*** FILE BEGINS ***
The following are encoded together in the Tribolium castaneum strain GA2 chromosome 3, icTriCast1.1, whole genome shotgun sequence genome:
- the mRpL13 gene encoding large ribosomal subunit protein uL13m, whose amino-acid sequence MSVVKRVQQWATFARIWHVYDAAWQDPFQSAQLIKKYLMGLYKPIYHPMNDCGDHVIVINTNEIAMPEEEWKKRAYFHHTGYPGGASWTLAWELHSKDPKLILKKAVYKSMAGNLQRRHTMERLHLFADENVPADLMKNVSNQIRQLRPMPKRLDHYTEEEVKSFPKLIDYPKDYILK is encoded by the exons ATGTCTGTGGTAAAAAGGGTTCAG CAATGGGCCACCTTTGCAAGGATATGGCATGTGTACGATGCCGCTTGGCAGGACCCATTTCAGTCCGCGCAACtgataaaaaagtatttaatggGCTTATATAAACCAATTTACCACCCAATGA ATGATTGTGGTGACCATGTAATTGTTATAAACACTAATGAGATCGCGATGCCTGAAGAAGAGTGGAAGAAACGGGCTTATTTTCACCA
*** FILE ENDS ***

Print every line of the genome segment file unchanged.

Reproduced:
The following are encoded together in the Tribolium castaneum strain GA2 chromosome 3, icTriCast1.1, whole genome shotgun sequence genome:
- the mRpL13 gene encoding large ribosomal subunit protein uL13m, whose amino-acid sequence MSVVKRVQQWATFARIWHVYDAAWQDPFQSAQLIKKYLMGLYKPIYHPMNDCGDHVIVINTNEIAMPEEEWKKRAYFHHTGYPGGASWTLAWELHSKDPKLILKKAVYKSMAGNLQRRHTMERLHLFADENVPADLMKNVSNQIRQLRPMPKRLDHYTEEEVKSFPKLIDYPKDYILK is encoded by the exons ATGTCTGTGGTAAAAAGGGTTCAG CAATGGGCCACCTTTGCAAGGATATGGCATGTGTACGATGCCGCTTGGCAGGACCCATTTCAGTCCGCGCAACtgataaaaaagtatttaatggGCTTATATAAACCAATTTACCACCCAATGA ATGATTGTGGTGACCATGTAATTGTTATAAACACTAATGAGATCGCGATGCCTGAAGAAGAGTGGAAGAAACGGGCTTATTTTCACCA